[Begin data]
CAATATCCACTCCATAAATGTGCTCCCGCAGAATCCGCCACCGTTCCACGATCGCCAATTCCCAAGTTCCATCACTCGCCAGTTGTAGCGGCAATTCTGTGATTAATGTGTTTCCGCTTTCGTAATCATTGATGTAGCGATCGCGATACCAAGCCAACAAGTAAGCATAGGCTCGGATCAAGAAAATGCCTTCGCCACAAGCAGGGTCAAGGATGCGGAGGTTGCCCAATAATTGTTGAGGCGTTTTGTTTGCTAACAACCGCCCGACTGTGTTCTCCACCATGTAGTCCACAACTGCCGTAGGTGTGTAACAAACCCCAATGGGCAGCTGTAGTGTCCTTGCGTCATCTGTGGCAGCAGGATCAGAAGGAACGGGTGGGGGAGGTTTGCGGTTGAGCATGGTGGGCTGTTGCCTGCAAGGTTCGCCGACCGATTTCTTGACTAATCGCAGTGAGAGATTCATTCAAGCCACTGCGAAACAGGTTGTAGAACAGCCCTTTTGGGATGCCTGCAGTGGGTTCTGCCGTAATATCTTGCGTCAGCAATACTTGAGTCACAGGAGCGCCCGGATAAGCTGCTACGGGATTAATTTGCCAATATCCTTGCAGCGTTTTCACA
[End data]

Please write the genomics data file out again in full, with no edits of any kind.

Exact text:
CAATATCCACTCCATAAATGTGCTCCCGCAGAATCCGCCACCGTTCCACGATCGCCAATTCCCAAGTTCCATCACTCGCCAGTTGTAGCGGCAATTCTGTGATTAATGTGTTTCCGCTTTCGTAATCATTGATGTAGCGATCGCGATACCAAGCCAACAAGTAAGCATAGGCTCGGATCAAGAAAATGCCTTCGCCACAAGCAGGGTCAAGGATGCGGAGGTTGCCCAATAATTGTTGAGGCGTTTTGTTTGCTAACAACCGCCCGACTGTGTTCTCCACCATGTAGTCCACAACTGCCGTAGGTGTGTAACAAACCCCAATGGGCAGCTGTAGTGTCCTTGCGTCATCTGTGGCAGCAGGATCAGAAGGAACGGGTGGGGGAGGTTTGCGGTTGAGCATGGTGGGCTGTTGCCTGCAAGGTTCGCCGACCGATTTCTTGACTAATCGCAGTGAGAGATTCATTCAAGCCACTGCGAAACAGGTTGTAGAACAGCCCTTTTGGGATGCCTGCAGTGGGTTCTGCCGTAATATCTTGCGTCAGCAATACTTGAGTCACAGGAGCGCCCGGATAAGCTGCTACGGGATTAATTTGCCAATATCCTTGCAGCGTTTTCACA